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  • Private and Domestic Devotion in Early Modern Britain Edited by Jessica Martin and Alec Ryrie
  • Laura Sancha
Private and Domestic Devotion in Early Modern Britain. Edited by Jessica Martin and Alec Ryrie. [St. Andrews Studies in Reformation History.] (Burlington, VT: Ashgate Publishing. 2012. Pp. xi, 285. $134.95. ISBN 978-1-4094-3131-2.)

This is an excellent and illuminating collection that not only deepens our understanding of lived religion in Protestant England and Scotland; it also showcases some of the innovative new directions and methodologies employed by those studying early-modern religious cultures. The volume explores the myriad ways in which people prayed when they were not in church and serves as a companion [End Page 141] volume to Natalie Mears and Alec Ryrie’s edited collection Worship and the Parish Church in Early Modern Britain (Burlington, VT, 2013). Indeed, the relationship between private devotion in the household and public worship in the parish church is a persistent refrain in the volume. For instance, in the volume’s opening chapter Ian Green characterizes domestic devotion as a blend of official or clerical recommendations with personal preferences and priorities. Jane Dawson’s chapter on the Scottish context similarly demonstrates that the Christian duty to practice private devotion was closely supervised by the Kirk, whose elders sought to shape the household into a “domestic seminary.”

Following these overviews are chapters that explore where people prayed and how they prayed, revealing the sheer variety of opportunities available to contemporaries; the volume’s interdisciplinary approach allows for wide-ranging coverage of these. Literary scholars Micheline White, Jessica Martin, and Alison Shell explore the texts that people used to structure and focus their devotions, revealing strong continuities with earlier pre-Reformation practices whilst also indicating the strategies adopted by evangelicals to persuade people to adopt new devotional habits. Prayer as a means to change embedded practices is also an issue with which Ryrie engages in his admirable chapter on devout activities associated with sleep, a chapter that is also a reminder of the evangelical principle of strict spiritual discipline during every moment of life, waking or not. Many of the chapters survey the devotional aids available to the laity to assist and guide their spiritual regime—advice literature, prayer manuals and handbooks were thick on the ground, and devotions utilizing the Psalms were evidently extremely widespread, as both Beth Quitsland and Hannibal Hamlin show. In her innovative chapter focusing on the place of visual and material artifacts in household devotion, Tara Hamling persuasively argues that domestic practice also continued to rely on visual and material props, which served as visual emblems of godly identity and agents of comfort as well as practical aids to memory.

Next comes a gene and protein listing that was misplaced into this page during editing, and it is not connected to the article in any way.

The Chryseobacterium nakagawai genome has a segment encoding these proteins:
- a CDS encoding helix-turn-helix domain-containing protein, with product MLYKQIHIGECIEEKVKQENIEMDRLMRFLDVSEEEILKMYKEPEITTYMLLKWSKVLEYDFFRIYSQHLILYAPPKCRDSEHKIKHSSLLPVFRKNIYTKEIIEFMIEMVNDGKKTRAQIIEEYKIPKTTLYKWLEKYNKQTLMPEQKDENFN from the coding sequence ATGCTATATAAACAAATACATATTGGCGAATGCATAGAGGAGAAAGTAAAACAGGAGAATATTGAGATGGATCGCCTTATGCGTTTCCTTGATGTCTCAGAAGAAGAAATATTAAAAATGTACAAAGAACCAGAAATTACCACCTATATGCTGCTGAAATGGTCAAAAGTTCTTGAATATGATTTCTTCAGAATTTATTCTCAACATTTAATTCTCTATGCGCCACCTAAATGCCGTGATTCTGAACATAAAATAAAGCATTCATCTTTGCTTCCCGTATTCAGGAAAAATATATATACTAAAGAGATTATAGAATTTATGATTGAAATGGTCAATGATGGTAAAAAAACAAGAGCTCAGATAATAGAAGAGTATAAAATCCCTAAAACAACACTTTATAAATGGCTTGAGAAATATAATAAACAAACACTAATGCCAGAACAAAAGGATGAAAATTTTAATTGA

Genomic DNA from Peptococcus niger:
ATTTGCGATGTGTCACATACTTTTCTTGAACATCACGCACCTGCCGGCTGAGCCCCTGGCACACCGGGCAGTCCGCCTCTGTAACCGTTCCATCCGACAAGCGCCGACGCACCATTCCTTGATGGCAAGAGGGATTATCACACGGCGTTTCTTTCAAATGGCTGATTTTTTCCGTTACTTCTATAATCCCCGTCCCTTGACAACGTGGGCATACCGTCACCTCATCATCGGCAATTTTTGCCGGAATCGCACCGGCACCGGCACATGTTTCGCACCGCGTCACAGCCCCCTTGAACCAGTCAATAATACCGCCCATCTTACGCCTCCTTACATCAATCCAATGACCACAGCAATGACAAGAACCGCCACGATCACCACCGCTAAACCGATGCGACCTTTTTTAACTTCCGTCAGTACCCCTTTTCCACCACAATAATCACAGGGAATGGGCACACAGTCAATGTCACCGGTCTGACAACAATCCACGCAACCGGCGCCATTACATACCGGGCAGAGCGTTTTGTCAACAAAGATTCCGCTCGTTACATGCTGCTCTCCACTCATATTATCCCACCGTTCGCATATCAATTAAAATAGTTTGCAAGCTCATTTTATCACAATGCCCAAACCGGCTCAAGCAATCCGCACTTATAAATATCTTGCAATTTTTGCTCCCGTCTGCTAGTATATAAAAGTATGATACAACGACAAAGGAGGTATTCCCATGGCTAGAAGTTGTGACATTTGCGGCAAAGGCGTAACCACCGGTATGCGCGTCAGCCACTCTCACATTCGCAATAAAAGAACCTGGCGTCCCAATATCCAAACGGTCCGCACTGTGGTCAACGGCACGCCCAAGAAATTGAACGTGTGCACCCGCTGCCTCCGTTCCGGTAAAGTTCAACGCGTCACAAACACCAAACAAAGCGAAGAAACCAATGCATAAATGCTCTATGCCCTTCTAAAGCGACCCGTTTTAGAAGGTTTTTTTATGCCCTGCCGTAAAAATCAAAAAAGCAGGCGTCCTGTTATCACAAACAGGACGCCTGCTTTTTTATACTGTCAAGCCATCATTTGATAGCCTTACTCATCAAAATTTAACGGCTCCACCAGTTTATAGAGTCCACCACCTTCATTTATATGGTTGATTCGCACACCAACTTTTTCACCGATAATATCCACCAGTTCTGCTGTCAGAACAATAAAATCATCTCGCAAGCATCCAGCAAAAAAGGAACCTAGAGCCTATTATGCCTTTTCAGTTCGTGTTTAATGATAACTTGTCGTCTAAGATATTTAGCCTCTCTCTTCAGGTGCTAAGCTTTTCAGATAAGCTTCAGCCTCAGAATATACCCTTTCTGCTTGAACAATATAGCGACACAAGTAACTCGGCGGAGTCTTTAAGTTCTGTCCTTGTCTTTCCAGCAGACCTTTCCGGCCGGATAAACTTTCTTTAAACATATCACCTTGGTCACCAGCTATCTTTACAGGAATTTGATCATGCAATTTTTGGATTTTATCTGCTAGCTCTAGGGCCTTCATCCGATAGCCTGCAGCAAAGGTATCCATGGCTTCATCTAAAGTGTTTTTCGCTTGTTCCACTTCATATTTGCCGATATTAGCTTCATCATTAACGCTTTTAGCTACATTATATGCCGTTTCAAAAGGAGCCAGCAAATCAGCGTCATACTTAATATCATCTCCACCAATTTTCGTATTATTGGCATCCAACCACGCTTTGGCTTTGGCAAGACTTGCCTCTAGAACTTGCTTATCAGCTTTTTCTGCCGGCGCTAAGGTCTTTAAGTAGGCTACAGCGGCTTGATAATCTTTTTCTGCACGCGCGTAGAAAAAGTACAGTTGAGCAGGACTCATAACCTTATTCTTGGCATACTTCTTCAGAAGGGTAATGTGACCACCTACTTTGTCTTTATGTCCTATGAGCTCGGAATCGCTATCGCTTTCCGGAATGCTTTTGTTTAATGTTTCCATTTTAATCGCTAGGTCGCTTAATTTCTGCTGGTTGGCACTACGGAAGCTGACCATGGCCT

Kate Narveson and Jeremy Schildt tackle the place of scripture in private devotion, each acknowledging that the evangelical ideal of universal access proved problematic in practice due to the complexity and opaqueness of the Bible. Schildt traces the ways in which the laity could traverse scripture and apply its lessons to their daily lives, whereas Narveson focuses on the clergy’s concerns that the laity were not equipped to encounter the Word without professional training in exegesis. The call for scriptural literacy was therefore accompanied by tactics to bolster deference to clerical authority and to ensure that the laity read the Bible in the right way—not in order to interpret it but to confirm the ground of doctrine that had been laid down elsewhere.

Narveson’s and Schildt’s chapters highlight that the flexibility of an individual devotional regime was constrained by official expectations and anxieties. The volume reveals that Protestant clergy in England were just as keen to script and oversee domestic worship as their counterparts in the Scottish Kirk. Erica Longfellow demonstrates that, despite the widely proclaimed Protestant duty of private [End Page 142] prayer, many clergymen remained deeply ambivalent about it and thought public worship superior. Solitary prayer in particular was thought not only to deprive the supplicant of congregational support and the sustaining presence of the church; it was also considered dangerous, an encouragement to melancholy, and a likely source of religious delusion.

As a whole, the volume vividly evokes the difficult...


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